‘I'll do that,' I offered.

Mother Matushka looked at me through narrowed eyes, all wary and distrustful, but she took the cup from me and raised it to her lips. As I watched her gulp it down so greedily, my stomach made a massive growling noise.

‘You are hungry? I thought you already ate my soup.'

‘I did, but that was a while ago, wasn't it?'

‘One serving should be enough, girl. It usually is.' She went to the pot and served me a bowl. I hadn't thought about food until now, but I slurped it down like I hadn't eaten for a week. Maybe the tea had invigorated her, or maybe the frailty she'd shown was a just a tiny, temporary moment of weakness, but as I finished the last drop, Mother Matushka pounced across the room.

‘What have you done?' she screeched, gathering the dolls from the floor. ‘Is that why you're here? You have come to tamper with the Soul Mothers? Did you open them? Tell me the truth, girl. The truth!'

I shrank back, shaking my head. This was crazier than ever. I mean, I could understand someone being annoyed about their stuff being messed around with, but her reaction was way beyond annoyed.

‘Sorry. They fell off the shelf. They're not broken. I'm sure they're not.' But she clearly didn't believe me. She checked each one in turn, from the base to the head, taking extra care over examining the split around their bellies.

‘What else have you meddled with, girl?' She got down on her knees in front of the fire and pulled on a ring that was fixed to one of the floorboards. A panel of wood opened. She let it slam down flat and I could have kicked myself for not thinking of checking the floor as well as the ceiling. A wall of icy air blasted from the pit she'd exposed and I could see it was full of more dolls, hundreds of them.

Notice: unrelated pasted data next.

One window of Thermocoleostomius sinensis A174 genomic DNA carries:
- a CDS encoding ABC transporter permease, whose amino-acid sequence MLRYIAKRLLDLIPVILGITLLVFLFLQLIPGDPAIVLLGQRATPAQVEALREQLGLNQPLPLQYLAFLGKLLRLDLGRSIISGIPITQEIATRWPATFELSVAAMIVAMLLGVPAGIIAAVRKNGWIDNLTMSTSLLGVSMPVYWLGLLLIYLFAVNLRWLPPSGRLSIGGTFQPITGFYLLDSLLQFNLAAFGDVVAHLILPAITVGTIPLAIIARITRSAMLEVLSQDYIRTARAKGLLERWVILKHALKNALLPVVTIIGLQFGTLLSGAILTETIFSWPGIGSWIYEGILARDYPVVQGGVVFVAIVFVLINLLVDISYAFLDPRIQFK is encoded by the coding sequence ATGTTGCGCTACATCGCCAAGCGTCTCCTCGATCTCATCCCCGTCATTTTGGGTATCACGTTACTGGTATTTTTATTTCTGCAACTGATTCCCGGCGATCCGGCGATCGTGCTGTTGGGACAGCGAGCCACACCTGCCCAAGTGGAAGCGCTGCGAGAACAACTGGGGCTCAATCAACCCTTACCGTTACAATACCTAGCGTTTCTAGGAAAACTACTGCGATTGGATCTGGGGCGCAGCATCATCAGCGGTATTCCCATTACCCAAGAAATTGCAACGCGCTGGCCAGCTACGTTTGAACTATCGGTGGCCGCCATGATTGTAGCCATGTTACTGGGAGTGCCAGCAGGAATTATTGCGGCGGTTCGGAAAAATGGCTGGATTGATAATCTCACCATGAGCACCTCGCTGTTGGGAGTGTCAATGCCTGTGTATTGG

‘Did you open the hatch, girl? Did you take any from here?'

‘I didn't even know this opened. I knocked them off the shelf. I'm sorry, I didn't mean  … '

‘It must be sealed. Everything must be sealed.' Mother Matushka shut the trapdoor and scattered a handful of salt and earth around its edge. ‘Quickly, child. Do as I'm doing.'

While I followed her lead, pressing salt and earth into the crack around the hatch and the hearth, wondering why the hell we were doing it, I thought of what Mum had said about the devil and bad luck. Maybe she should have thrown the whole cellar over her shoulder.

And then something shot into my head and I had to sit down.

Seeing Mother Matushka there in the hearth made me think about Granny, and the tin I'd found in
hearth. I must have blanked it out, I don't know, but until now, until seeing Mother Matushka like this, I'd forgotten about that heart-stabbing letter that said Granny had
to die. And then my mind started racing. I wondered if Mum had found it, and I hated to think what that was doing to her on top of me being gone. Maybe Mum thought that's
I was gone.
I swallowed hard. What if that did have something to do with it? What if that
the reason? That was the last thing I remembered before being here. Maybe I totally lost it and ran off and somehow ended up stumbling into this place. I don't know. My vision blurred and I was filled by a terrible, gut-wrenching longing to be back with Mum, arguing about the necklace and finding out about Granny's secret life.